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Lord Of The Flies: Civilization Vs Savagery

947 words - 4 pages

The human mind is made of up two instincts that constantly have conflict: the instinct to live by society’s rules and the instinct to live by your own rules. Our civilized will has been to live morally by law and order, and our savage will has been to act out for our own selfish needs. We each choose to live by one or the other depending on how we feel is the correct way to live. In this allegorical novel, William Golding represents the transformation from civilization to savagery in the conflict between two of the main characters: Ralph who represents law and order and Jack who represents savagery and violence. Lord of the Flies has remained a very controversial novel to this day with its ...view middle of the document...

Now, Jack has set a deadly goal: to kill a pig and become more recognized and popular among the boys. After several failed attempts, he finally accomplishes his goal, but with a price; he ruins the boys chances of being rescued by letting the signal fire go out and not taking it as seriously as he should. He continuously claims that, “We can light the fire again” (58); his will to be rescued is waning slowly. Ralph addresses these issues with his group expecting them to be re-motivated, but the boys have surprisingly ignored him and resumed playing. Instead of caring about being rescued, the boys start caring more about hunting and doing an interpretive dance inspired by hunting pigs, including one time with Robert “…screaming and struggling with the strength of frenzy”(101). With progressing events, the boys are becoming more and more irresponsible, and their chance of going back to civilization is fading quickly. Soon, a deadly turn of events will ignite their carelessness into something more dangerous and completely unexpected.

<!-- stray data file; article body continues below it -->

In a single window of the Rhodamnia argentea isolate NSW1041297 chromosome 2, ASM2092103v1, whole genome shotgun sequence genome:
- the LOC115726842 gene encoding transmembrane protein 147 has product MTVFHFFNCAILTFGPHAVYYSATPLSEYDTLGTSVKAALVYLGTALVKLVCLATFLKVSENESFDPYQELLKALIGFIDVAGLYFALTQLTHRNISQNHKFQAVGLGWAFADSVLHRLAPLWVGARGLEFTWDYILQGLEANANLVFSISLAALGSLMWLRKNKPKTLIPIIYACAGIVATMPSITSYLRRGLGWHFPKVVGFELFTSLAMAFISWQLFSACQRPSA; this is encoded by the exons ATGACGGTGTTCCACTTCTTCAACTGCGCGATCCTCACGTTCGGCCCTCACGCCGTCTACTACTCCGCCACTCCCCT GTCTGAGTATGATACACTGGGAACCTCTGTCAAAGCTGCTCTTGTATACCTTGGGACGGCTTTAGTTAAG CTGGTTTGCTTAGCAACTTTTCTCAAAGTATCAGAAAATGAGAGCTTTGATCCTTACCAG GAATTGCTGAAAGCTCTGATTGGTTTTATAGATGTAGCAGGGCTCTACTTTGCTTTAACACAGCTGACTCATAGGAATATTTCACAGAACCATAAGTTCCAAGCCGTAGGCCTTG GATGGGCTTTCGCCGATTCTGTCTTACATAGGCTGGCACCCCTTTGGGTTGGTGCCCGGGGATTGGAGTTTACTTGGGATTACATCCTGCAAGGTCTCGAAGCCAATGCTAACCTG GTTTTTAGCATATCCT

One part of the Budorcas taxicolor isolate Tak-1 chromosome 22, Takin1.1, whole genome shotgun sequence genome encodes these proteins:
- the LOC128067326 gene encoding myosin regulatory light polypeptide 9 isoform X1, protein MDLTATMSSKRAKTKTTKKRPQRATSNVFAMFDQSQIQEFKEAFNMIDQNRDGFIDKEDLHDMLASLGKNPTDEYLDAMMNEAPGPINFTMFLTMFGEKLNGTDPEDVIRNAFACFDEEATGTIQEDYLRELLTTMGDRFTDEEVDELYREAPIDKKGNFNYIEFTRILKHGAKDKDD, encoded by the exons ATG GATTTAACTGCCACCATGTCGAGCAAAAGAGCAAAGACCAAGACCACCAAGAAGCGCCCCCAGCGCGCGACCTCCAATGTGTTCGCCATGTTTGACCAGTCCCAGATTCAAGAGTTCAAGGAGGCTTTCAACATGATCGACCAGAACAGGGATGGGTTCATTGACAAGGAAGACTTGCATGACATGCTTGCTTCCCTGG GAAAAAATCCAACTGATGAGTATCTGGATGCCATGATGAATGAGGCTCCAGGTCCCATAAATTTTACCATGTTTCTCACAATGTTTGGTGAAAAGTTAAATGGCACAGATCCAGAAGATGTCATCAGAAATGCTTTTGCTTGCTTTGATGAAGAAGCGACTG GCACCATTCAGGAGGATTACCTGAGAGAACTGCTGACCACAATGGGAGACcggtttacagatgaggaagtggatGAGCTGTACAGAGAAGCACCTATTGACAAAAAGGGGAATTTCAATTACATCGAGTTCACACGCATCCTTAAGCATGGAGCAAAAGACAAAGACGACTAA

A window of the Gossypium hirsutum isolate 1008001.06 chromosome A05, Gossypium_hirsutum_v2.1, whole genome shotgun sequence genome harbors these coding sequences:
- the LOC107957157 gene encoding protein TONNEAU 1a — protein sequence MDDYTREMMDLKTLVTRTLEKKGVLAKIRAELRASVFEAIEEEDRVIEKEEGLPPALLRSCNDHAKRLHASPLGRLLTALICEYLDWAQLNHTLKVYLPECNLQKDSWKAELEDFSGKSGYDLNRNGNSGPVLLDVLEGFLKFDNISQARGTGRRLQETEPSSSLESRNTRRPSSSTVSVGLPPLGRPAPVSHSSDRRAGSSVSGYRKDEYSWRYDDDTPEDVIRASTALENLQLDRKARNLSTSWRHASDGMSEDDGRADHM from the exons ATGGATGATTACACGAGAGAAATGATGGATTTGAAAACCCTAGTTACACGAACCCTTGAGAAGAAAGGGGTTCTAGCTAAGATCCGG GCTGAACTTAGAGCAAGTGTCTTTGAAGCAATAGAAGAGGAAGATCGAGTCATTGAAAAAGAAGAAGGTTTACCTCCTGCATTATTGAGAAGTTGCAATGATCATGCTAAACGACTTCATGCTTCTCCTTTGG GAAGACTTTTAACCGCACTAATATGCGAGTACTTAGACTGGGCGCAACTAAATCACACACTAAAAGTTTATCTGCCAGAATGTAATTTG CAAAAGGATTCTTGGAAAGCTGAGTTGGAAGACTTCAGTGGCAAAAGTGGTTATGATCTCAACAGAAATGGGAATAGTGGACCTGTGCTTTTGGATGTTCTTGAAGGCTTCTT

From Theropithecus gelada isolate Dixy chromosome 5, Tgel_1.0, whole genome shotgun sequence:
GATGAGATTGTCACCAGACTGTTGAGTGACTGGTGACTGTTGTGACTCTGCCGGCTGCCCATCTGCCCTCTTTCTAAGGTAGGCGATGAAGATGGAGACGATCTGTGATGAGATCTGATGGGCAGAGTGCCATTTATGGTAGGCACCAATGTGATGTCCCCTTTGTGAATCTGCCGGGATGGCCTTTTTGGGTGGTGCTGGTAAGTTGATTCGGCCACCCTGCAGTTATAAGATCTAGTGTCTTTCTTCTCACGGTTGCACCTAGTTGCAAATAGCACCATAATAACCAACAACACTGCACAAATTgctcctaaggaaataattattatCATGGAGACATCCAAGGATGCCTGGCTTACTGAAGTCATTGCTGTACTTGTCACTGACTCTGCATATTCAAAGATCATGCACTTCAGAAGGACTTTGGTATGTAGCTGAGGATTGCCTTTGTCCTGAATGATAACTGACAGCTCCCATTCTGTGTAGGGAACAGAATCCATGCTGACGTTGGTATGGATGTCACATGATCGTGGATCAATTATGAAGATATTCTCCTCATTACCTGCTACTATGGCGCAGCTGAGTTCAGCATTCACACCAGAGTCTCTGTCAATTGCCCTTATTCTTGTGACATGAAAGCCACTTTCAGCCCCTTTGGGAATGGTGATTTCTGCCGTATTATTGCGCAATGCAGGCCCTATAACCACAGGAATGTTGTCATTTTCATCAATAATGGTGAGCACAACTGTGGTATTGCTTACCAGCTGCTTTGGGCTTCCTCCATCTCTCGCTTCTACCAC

The downward spiral towards the boys’ strategy actually started in the beginning of the book. To hunt successfully, Jack decided to use clay and charcoal for camouflage against the pigs’ awareness; this later becomes a trend for his hunters especially when “the mask compelled them” to kill (53). A new and frightening advancement to the clay paint is the pig’s blood, which
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shows how increasingly comfortable Jack’s tribe is becoming with hunting and savagery. As soon as Jack creates his own tribe, he abandons everything that is fair and resorts to ambushes to get what he wants like fire and Piggy’s glasses. When Jack invites...

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